I did an awful lot of walking today. Whenever I travel to a foreign city, I always end up walking practically everywhere, unless I’m going somewhere over an hour away. It’s not that I have anything against public transport, it’s just that it’s more immediately convenient for me to stroll around, and of course it has the added benefit of letting me see the city properly.
I started off today at Melbourne Museum and spent the morning looking around the various exhibits there; everything was of pretty good quality and the Aboriginal exhibit was, as is usual in Australia, extremely informative. I do have to admit that I made the occasional wince when they made a lot of factual errors about the origin of the Internet (and somehow managed to omit all mention of Darpa) and implied that MRI scans operated by use of electrodes.
All of this museum wandering has made me think how fun it would be for specialist museums to be set up by enthusiastic professionals. Instead of getting any old person to make, say, the Internet section of a museum, why not get Internet experts to do it? The old ‘open source’ chestnut could be used and I’m sure there wouldn’t be any shortage of volunteers to create high quality materials and displays. Plus, it would then be possible to create museums that would have cutting-edge information and links to more in-depth resources. Of course, the main problem is that of organisation, but that’s not insurmountable. I suppose it’s another thing to add to the to-do list.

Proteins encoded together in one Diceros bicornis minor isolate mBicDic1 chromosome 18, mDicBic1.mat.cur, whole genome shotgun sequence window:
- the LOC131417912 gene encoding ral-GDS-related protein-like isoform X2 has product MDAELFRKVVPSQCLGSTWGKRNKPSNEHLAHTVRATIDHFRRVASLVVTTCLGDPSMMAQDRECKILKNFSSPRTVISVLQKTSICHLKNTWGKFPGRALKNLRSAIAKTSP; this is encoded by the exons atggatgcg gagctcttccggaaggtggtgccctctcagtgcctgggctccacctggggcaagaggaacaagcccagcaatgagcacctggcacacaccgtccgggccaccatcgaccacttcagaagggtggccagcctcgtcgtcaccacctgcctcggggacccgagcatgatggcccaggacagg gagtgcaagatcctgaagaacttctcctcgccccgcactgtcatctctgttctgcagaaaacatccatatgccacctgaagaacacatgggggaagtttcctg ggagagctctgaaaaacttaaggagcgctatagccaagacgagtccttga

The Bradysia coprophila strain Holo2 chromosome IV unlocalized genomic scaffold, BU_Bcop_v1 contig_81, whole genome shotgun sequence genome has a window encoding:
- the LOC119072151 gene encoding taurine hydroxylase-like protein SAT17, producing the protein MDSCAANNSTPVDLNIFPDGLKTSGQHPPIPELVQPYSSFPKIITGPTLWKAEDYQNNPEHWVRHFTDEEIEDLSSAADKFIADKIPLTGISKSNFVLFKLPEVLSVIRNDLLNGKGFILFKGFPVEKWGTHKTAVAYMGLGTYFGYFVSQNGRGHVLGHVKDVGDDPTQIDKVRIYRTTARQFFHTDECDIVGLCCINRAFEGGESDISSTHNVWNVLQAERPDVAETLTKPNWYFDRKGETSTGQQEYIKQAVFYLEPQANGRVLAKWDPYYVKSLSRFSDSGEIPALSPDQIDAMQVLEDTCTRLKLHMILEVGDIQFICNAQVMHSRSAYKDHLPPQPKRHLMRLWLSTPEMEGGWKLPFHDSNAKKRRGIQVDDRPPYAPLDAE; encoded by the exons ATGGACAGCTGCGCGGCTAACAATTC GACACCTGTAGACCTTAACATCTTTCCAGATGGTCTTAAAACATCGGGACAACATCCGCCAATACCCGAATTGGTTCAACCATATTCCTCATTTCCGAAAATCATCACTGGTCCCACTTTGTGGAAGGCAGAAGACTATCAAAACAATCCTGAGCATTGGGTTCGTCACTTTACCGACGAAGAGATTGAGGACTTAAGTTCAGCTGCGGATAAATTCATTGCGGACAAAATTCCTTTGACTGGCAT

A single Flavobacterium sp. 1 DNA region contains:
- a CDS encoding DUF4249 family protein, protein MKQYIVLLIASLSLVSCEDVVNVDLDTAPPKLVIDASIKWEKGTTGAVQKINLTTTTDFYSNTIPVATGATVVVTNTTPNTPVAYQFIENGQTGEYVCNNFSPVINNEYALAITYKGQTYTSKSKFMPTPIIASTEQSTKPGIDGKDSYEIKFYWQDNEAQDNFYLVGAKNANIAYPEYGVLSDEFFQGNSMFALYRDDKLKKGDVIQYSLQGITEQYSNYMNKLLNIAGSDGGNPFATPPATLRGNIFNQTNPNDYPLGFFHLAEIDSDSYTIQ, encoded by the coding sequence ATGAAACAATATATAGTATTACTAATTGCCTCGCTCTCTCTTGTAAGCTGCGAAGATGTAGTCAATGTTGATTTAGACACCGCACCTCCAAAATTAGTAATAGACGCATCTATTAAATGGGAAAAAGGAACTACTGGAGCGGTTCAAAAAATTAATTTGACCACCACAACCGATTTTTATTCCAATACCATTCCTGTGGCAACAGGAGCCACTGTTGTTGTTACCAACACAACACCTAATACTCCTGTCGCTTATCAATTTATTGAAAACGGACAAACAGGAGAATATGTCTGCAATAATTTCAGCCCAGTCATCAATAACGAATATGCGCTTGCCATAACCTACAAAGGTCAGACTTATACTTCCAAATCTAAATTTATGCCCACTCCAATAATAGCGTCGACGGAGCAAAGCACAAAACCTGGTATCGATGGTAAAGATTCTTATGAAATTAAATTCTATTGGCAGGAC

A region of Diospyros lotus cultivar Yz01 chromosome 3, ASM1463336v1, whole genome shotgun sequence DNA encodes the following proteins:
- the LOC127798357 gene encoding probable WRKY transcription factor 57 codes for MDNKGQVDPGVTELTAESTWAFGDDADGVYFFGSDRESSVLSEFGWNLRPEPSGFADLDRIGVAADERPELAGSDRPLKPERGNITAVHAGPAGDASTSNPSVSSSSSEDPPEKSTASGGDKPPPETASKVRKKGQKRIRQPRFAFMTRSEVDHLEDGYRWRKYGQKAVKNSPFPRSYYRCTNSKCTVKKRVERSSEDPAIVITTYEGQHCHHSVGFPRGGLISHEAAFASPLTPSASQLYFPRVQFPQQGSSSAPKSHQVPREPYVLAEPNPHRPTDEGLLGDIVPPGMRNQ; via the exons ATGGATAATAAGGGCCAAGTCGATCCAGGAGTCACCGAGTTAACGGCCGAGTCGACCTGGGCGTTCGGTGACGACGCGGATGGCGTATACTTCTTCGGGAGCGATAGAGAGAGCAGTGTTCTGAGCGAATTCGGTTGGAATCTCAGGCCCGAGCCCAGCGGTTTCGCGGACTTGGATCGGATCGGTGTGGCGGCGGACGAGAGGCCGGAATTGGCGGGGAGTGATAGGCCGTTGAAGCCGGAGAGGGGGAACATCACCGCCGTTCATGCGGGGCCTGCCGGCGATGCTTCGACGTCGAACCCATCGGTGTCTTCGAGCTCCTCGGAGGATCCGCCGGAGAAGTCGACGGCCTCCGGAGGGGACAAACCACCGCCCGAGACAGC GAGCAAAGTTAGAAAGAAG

I left the museum in the afternoon, eschewing the Imax next door (I don’t think that I’ve ever seen an Imax movie in the UK, but I have seen them in about every other country I’ve visited) and wandered around the city for a couple of hours. This is actually quite a long time to be wandering, especially in a crowded city. I had the unpleasant experience of thinking that people were following me around and just waiting to nick my bag, but then I can’t have looked that much like a tourist since I got asked for directions. My initial take on Melbourne is that while it has an awful lot of shops, it doesn’t have any shops that I would want to buy anything from. What’s more, it’s damn cold. However, these are only first impressions and at least the place has good pizza.
It’s late, but there’s still one thing that needs to be said: George Mason in 24 is played by the same guy (Xander Berkeley) who did John Connor’s adoptive father in Terminator 2. Yes, I just watched T2 Director’s Cut on TV. It’s a shame that old George Mason (for how can he be known as anyone else now?) has been meeting such sticky ends.